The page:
When have "protections" ever stopped software from being pirated?

Code doesn't need to be decompiled. Crackers got by with disasseblers just fine.


I'm not saying they haven't-- I'm saying they can rename the software and make it their own.

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Well an obfuscator may not help with small and easy codes, but it can't imagine you get good results with a real program.

One small example from msdn, what does this function do?

private void a(a b) {
while (b.a()) {
a = b.a(true);
a.a();
a(a);
}
}



here is the original source code:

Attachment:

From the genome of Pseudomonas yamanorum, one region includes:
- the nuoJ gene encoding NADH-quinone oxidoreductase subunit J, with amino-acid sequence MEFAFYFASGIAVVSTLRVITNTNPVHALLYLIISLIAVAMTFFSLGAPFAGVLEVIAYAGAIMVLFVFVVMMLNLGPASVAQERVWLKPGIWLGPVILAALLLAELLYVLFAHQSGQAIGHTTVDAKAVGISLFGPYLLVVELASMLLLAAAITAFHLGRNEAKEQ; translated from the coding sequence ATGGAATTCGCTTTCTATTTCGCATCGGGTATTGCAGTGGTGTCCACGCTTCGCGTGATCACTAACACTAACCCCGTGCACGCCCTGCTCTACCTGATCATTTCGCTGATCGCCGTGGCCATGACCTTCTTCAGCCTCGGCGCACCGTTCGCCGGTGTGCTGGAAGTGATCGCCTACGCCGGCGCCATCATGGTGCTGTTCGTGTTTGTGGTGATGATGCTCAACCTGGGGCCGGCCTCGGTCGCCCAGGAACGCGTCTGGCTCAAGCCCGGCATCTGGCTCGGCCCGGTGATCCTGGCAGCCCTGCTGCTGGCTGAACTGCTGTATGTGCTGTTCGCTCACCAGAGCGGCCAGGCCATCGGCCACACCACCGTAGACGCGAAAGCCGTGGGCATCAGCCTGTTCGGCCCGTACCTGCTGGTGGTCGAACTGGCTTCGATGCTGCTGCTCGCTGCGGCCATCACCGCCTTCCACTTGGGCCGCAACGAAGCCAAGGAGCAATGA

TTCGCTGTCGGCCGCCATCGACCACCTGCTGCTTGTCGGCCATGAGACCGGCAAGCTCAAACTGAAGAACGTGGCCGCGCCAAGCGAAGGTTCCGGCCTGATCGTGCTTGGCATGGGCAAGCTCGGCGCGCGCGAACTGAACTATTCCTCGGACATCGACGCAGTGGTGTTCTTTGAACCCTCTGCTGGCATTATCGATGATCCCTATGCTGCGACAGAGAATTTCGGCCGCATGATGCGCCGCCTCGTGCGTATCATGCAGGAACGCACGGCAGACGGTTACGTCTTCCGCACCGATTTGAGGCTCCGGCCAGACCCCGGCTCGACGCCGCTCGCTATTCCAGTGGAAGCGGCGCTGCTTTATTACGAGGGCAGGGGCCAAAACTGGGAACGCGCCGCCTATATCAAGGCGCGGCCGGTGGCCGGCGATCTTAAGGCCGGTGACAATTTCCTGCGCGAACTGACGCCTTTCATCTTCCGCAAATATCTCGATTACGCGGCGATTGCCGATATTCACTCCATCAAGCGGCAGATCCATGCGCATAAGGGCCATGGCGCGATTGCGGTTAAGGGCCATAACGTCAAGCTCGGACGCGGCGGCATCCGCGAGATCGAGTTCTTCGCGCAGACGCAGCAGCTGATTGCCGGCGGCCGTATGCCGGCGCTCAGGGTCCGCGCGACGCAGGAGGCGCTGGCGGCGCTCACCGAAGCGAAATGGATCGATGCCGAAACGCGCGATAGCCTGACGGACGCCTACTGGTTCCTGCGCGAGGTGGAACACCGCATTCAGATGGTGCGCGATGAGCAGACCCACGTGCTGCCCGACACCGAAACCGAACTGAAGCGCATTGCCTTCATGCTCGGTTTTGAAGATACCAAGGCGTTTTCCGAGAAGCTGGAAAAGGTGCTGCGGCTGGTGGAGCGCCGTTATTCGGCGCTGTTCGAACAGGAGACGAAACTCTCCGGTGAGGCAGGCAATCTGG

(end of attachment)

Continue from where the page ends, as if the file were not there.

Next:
private void CalcPayroll(SpecialList employeeGroup) {
while (employeeGroup.HasMore()) {
employee = employeeGroup.GetNext(true);
employee.UpdateSalary();
DistributeCheck(employee);
}
}


And renaming is not the only thing an obfuscator does.

If you have two totally different methods with different parameters in a class it can make them to overloaded methods with the same name.

It can transform high-level statements (if-then-else) to other statements with the same logic. You write an "if" and the obfuscator turns it into a "while" with a goto.

It encrypts strings. An easy example where this is useful: a program where you have to enter some kind of key to activate the program will have some text pointing you there like "Serial number" or "Registration Key" you can easily search for. This would point you to the code even if it is obfuscated.

and that are only the things I know of ;)